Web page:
Al-Aqsa guidebook debunks Zionist narratives

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In this file photo taken on March 20, 2020 Palestinians walk in front of the Al-Aqsa mosque inside the almost deserted compound in the Old City of Jerusalem, after clerics took protective measures in a bid to stem the spread of the novel coronavirus, on March 20, 2020. (AFP)
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A picture taken on March 1, 2018, shows a general view of construction work in the Western Wall plaza of Jerusalem's Old City with the Dome of the Rock mosque in the al-Aqsa compound in the background. (AFP)
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Updated 21 September 2020

Al-Aqsa guidebook debunks Zionist narratives

  • Sheikh Abdel Azim Salhab, Head of the Islamic Waqf Council in Jerusalem, said that the new guidebook is an important addition to the rich set of publications about this important Islamic site

AMMAN: A detailed guidebook of Al-Aqsa Mosque/Al-Haram Al-Sharif has been published in several languages both in print and online to debunk Israeli narratives that seek to divide the mosque.

Mahdi Abdul Hadi, the founder and director of the Palestinian Academic Society for the Study of International Affairs (PASSIA) and the guide’s main author, told Arab News that the book is the updated version of a 2015 guidebook issued in Arabic, English and Turkish. Abdul Hadi said that the guide was a response to continuous Israeli attempts to falsify facts. “They have repeatedly tried to create a new reality on the ground and tried to take over the Bab Al-Rahmeh, and we wanted to show that the entire 144-dunum (144,000 square meter) mosque area is holy to Muslims.”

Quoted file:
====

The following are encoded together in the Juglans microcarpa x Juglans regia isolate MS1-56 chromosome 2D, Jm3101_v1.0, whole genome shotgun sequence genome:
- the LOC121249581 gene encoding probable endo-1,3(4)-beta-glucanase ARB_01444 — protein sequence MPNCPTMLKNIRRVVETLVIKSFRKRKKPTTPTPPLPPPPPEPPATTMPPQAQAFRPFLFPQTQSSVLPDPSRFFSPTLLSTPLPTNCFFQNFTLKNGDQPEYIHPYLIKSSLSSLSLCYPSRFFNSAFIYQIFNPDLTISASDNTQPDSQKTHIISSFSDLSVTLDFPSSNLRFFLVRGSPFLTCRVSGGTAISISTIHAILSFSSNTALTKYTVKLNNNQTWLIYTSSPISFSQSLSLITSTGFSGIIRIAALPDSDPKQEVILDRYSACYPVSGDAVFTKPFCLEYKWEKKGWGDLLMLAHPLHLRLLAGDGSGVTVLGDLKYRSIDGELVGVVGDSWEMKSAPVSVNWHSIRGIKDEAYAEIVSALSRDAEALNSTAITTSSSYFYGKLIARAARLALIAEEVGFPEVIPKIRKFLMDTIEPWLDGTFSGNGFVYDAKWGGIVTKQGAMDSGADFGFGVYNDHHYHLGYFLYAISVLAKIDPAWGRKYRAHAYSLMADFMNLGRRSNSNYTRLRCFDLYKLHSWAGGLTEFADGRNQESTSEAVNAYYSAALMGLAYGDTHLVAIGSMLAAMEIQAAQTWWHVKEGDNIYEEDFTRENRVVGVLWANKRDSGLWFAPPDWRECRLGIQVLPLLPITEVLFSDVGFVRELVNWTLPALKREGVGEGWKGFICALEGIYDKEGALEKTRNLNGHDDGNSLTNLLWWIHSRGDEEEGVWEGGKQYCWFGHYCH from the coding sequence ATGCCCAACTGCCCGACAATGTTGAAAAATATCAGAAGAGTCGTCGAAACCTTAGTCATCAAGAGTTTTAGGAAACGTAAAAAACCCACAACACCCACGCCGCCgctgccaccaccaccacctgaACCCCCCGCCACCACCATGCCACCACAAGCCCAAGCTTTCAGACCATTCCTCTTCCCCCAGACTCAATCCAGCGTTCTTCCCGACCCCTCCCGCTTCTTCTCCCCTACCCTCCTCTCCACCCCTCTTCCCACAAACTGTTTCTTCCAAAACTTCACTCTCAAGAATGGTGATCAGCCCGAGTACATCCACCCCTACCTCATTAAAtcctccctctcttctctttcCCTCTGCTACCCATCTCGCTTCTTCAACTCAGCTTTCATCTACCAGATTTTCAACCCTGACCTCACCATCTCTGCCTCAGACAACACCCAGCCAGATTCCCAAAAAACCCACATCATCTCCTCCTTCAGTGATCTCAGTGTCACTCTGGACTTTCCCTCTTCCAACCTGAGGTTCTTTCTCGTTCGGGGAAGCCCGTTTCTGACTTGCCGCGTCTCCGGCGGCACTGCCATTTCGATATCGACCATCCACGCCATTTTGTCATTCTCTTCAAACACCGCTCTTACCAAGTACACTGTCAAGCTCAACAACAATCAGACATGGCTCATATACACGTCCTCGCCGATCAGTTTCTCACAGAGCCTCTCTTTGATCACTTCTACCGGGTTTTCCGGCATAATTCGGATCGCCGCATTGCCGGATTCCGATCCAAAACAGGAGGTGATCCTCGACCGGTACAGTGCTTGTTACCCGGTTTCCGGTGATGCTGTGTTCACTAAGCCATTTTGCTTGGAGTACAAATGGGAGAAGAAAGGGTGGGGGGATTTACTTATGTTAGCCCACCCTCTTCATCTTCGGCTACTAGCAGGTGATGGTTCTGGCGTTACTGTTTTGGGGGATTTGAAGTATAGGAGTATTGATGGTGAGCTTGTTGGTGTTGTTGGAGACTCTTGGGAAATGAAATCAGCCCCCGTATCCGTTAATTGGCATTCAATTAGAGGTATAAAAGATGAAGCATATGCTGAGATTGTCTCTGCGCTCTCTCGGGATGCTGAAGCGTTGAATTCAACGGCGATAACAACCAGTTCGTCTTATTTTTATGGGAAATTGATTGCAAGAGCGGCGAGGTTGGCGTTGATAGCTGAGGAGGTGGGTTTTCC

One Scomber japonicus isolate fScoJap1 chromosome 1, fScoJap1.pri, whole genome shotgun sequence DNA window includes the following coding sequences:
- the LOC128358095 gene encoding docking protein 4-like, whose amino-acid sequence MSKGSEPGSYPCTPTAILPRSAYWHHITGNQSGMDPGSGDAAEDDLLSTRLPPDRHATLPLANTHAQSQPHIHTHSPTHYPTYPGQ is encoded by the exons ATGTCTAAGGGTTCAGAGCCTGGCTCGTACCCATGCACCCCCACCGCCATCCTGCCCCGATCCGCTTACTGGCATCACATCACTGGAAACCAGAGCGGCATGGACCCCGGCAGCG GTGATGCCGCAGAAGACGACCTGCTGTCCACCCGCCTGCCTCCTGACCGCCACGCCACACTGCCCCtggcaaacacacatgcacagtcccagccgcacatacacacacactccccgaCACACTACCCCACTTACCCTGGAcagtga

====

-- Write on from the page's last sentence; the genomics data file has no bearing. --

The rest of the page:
Abdul Hadi said that the guidebook responds to attempts by Israel in the recent normalization agreements to differentiate between Al-Aqsa Mosque and the rest of the gated Haram area.

“We have documented 136 different holy places in the Haram we wanted everyone local and foreign, including our Arab brothers, to know about it,” he said.

Sheikh Abdel Azim Salhab, Head of the Islamic Waqf Council in Jerusalem, said that the new guidebook is an important addition to the rich set of publications about this important Islamic site.

“This is an updated and well-researched book with many more details about the various locations and holy places that make up Al-Aqsa Mosque/ Al-Haram Al-Sharif. We aim to distribute it widely and hope that the Hashemite Fund will distribute it in schools and universities so that students and teachers are aware of the mosque and its various locations,” he said.

Salhab pointed out that even Palestinians living nearby would benefit from this book. “We hope that newspapers can use it to highlight different locations so that young Palestinians who are unable to reach the mosque are aware of its many locations and its importance to Muslims.”

Sheikh Azzam Khatib, the director of the Waqf Department in Jerusalem, said that there are 136 Islamic shrines in the 144-dunum area, including Al-Aqsa mosque, the Dome of the Rock and the Marwani and Bab Al-Rahmeh mosques. “For each location, it describes who built it and what it provides for the mosque and for worshipers.”

Khatib said that the guidebook will be distributed to local and international bodies of interest, including research centers, diplomats, educational institutions and everyone who visits the mosque.”

Wasfi Kailani, the executive director of the Hashemite Fund for the Restoration of Al-Aqsa Mosque, said that the book was conceived in 2012 in response to radicals’ narratives about the mosque, guided by the need to support Muslims visiting the mosque. He said that the Hashemite restoration fund provided financial support for a large number of researchers to work on it.

“This guidebook is important for Muslim pilgrims and non-Muslim visitors,” Kailani said. “It provides an easy-to-follow route that combines both the spiritual and the educational. I don’t think there is an Islamic site in the world that has as detailed a documentation of its history as Al-Aqsa.”

 


UN Libya envoy ‘quite optimistic’ on ceasefire prospects

Updated 21 October 2020

UN Libya envoy ‘quite optimistic’ on ceasefire prospects

  • The UN’s Libya envoy said Wednesday she was 'quite optimistic' on ceasefire prospects

GENEVA: The UN’s Libya envoy said Wednesday she was “quite optimistic” about the prospects of talks in Geneva between the two warring factions producing a ceasefire.
“I’m qute optimistic... there is an air of seriousness and commitment,” Stephanie Williams, the head of the UN Support Mission in Libya (UNSMIL), told a press conference, after the sides agreed to open internal land and air routes.